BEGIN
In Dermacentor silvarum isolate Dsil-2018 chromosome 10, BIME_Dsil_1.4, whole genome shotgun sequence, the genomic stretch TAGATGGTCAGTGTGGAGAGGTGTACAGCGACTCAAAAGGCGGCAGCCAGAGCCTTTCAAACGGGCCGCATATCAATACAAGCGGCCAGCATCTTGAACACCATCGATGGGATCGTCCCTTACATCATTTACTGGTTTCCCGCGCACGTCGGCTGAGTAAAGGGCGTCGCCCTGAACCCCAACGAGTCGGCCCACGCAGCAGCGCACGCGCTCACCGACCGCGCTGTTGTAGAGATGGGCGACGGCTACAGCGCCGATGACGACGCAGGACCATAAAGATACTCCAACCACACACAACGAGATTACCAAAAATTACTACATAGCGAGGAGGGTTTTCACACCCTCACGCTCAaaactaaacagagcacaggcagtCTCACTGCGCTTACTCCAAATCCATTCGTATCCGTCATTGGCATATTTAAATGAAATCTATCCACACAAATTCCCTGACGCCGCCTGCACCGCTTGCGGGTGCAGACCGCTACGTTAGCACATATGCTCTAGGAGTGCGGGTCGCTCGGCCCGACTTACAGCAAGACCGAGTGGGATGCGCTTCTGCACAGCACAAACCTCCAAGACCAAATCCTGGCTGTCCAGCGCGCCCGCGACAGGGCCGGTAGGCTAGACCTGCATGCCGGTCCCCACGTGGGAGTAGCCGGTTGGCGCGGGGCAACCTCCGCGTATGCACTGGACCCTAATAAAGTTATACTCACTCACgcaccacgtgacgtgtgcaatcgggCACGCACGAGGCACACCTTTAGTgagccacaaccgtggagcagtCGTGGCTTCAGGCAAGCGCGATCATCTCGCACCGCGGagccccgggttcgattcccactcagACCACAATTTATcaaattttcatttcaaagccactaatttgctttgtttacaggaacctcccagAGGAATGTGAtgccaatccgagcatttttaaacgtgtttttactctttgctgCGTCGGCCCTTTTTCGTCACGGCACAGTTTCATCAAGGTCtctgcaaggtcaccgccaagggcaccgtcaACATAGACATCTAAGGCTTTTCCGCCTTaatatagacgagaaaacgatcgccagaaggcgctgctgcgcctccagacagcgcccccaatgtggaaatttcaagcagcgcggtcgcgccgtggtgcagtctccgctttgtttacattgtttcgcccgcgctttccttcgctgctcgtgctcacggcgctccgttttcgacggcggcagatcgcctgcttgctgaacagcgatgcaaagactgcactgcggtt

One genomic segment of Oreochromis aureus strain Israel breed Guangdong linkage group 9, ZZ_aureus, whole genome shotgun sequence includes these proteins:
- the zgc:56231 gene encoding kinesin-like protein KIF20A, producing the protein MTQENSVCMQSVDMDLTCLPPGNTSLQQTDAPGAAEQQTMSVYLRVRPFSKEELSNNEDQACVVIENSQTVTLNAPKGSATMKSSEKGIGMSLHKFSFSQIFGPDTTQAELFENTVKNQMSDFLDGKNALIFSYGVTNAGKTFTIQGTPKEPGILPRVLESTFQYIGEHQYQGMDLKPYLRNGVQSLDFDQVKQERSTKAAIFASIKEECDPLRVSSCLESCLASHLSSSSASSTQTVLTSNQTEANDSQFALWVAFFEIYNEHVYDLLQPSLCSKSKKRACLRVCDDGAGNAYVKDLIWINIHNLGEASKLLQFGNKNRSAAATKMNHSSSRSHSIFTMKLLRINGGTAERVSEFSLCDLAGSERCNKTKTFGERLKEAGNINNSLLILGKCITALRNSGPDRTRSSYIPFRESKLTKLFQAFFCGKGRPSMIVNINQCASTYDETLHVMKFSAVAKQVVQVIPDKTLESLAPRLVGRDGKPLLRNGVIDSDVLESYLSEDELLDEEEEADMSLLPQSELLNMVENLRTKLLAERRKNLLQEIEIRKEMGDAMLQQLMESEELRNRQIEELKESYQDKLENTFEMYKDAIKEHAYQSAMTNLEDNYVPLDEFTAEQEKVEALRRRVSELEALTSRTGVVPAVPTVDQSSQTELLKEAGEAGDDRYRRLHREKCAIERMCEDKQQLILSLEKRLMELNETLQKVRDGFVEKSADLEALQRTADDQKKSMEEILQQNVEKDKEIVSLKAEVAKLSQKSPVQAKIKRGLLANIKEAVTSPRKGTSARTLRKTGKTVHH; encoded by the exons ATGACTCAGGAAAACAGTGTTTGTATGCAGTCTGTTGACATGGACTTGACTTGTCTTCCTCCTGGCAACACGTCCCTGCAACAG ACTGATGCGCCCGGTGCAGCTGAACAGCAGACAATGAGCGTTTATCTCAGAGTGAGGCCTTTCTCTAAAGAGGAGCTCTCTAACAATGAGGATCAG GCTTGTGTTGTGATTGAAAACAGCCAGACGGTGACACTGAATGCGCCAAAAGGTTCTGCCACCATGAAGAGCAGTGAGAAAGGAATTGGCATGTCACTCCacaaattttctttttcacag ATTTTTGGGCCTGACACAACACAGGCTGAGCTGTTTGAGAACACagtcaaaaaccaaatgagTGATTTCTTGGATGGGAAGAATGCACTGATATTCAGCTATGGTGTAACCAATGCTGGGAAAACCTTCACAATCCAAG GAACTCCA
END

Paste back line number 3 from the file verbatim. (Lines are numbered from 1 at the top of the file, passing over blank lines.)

- the zgc:56231 gene encoding kinesin-like protein KIF20A, producing the protein MTQENSVCMQSVDMDLTCLPPGNTSLQQTDAPGAAEQQTMSVYLRVRPFSKEELSNNEDQACVVIENSQTVTLNAPKGSATMKSSEKGIGMSLHKFSFSQIFGPDTTQAELFENTVKNQMSDFLDGKNALIFSYGVTNAGKTFTIQGTPKEPGILPRVLESTFQYIGEHQYQGMDLKPYLRNGVQSLDFDQVKQERSTKAAIFASIKEECDPLRVSSCLESCLASHLSSSSASSTQTVLTSNQTEANDSQFALWVAFFEIYNEHVYDLLQPSLCSKSKKRACLRVCDDGAGNAYVKDLIWINIHNLGEASKLLQFGNKNRSAAATKMNHSSSRSHSIFTMKLLRINGGTAERVSEFSLCDLAGSERCNKTKTFGERLKEAGNINNSLLILGKCITALRNSGPDRTRSSYIPFRESKLTKLFQAFFCGKGRPSMIVNINQCASTYDETLHVMKFSAVAKQVVQVIPDKTLESLAPRLVGRDGKPLLRNGVIDSDVLESYLSEDELLDEEEEADMSLLPQSELLNMVENLRTKLLAERRKNLLQEIEIRKEMGDAMLQQLMESEELRNRQIEELKESYQDKLENTFEMYKDAIKEHAYQSAMTNLEDNYVPLDEFTAEQEKVEALRRRVSELEALTSRTGVVPAVPTVDQSSQTELLKEAGEAGDDRYRRLHREKCAIERMCEDKQQLILSLEKRLMELNETLQKVRDGFVEKSADLEALQRTADDQKKSMEEILQQNVEKDKEIVSLKAEVAKLSQKSPVQAKIKRGLLANIKEAVTSPRKGTSARTLRKTGKTVHH; encoded by the exons ATGACTCAGGAAAACAGTGTTTGTATGCAGTCTGTTGACATGGACTTGACTTGTCTTCCTCCTGGCAACACGTCCCTGCAACAG ACTGATGCGCCCGGTGCAGCTGAACAGCAGACAATGAGCGTTTATCTCAGAGTGAGGCCTTTCTCTAAAGAGGAGCTCTCTAACAATGAGGATCAG GCTTGTGTTGTGATTGAAAACAGCCAGACGGTGACACTGAATGCGCCAAAAGGTTCTGCCACCATGAAGAGCAGTGAGAAAGGAATTGGCATGTCACTCCacaaattttctttttcacag ATTTTTGGGCCTGACACAACACAGGCTGAGCTGTTTGAGAACACagtcaaaaaccaaatgagTGATTTCTTGGATGGGAAGAATGCACTGATATTCAGCTATGGTGTAACCAATGCTGGGAAAACCTTCACAATCCAAG GAACTCCA